BGSU biologists fight soybean disease, train new scientists
|BGSU biologists (left to right) Karen Sirum, Paul Morris and Vipaporn Phuntumart in a field of soybeans last fall|
BOWLING GREEN, O—A new research grant from the U.S. Department of Agriculture is bad news for soybean diseases but good news for undergraduates studying biology. Three Bowling Green State University biologists — Drs. Paul Morris, Vipaporn Phuntumart and Karen Sirum — are part of a team of 28 scientists that has been awarded a five-year, $9.28 million grant by USDA National Institute of Food and Agriculture. Led by Dr. Brett Tyler of Virginia Bioinformatics Institute, the project’s goal is to engineer new disease-resistance strategies to reduce soybean crop yield losses due to root and stem rots.
In addition, because of the increasing amounts of genetic data that are becoming available, part of the funding will be used to prepare a new generation of biologists to sequence DNA and analyze information related to plant and other genomes. BGSU will receive $350,000 over the five-year period for Morris, Phuntumart and Sirum to train six undergraduate students each year of the program.
Science education research specialist Sirum, one of 29 selected as founding members of the National Science Foundation-funded Society for the Advancement of Biology Education Research, will have overall responsibility for assessment and implementation of the undergraduate research programs at the five participating institutions, supported by a shared USDA_NIFA investment of $1.2 million. One goal will be to establish criteria for undergraduate genome annotation competency and define standards for achievement and certification that students completing the program can add to their resumes.
Soybean exports were valued at $21.9 billion in 2009, but yield losses due to infections by the soil pathogen Phytophthora sojae are now estimated to exceed $300 million per year due to the decreasing effectiveness of resistance genes in presently used cultivars. Cultivars are varieties of a plant that are selected for their desirable qualities.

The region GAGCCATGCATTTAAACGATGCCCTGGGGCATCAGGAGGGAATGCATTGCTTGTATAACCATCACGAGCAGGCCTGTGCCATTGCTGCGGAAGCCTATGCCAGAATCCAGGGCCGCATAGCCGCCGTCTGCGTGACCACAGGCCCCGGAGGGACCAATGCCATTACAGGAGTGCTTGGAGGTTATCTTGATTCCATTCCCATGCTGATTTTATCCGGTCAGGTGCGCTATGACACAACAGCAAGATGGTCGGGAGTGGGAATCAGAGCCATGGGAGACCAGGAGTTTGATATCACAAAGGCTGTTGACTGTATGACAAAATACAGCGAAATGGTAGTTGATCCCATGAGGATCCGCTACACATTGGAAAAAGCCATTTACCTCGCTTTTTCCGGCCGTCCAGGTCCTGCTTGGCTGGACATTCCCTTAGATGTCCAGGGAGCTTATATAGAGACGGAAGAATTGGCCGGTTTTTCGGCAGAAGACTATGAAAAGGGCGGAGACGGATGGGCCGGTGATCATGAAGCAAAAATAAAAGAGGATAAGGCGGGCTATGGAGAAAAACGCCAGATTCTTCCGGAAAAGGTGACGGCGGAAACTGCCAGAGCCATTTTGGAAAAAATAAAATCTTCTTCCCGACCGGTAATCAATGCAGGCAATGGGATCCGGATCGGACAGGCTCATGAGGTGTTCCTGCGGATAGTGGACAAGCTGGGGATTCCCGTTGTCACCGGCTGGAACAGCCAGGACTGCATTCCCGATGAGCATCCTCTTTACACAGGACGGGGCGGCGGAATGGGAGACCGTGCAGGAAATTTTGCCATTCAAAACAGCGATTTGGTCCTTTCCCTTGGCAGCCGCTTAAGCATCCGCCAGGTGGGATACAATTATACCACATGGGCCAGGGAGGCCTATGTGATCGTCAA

The goal of the new study is to take advantage of genome sequence data that is now available for P. sojae, along with the rapidly increasing understanding of the mechanisms used by this group of pathogens to cause disease, in order to engineer new disease-fighting strategies into soybean cultivars now used in the Midwest.
A three-pronged approach will be implemented to ensure the success of the project. One, research scientists will employ high throughput molecular techniques to rapidly screen wild varieties of soybeans to identify new resistance genes that could be genetically transferred into soybean cultivars. Two, crop extension scientists across the Midwest will survey soybean fields to determine the genetic variation of this pathogen in soybean growing regions, so farmers can better select varieties of soybeans that will further reduce the economic impact of this disease. From the network of five universities, three will implement a research program to train undergraduates in oomycete bioinformatics and functional analysis.
“The new grant-funded program has the potential to be a model for integrating genome annotation into the core training of a new generation of undergraduates. The research experience they gain will enable them to graduate and join competitive research programs elsewhere,” Sirum said.
Outreach activities are a key part of this grant. The project will also build on the popular Kids’ Tech University program sponsored by the Virginia Bioinformatics Institute and establish a new Kids’ Tech University program at BGSU.
(Posted April 08, 2011 )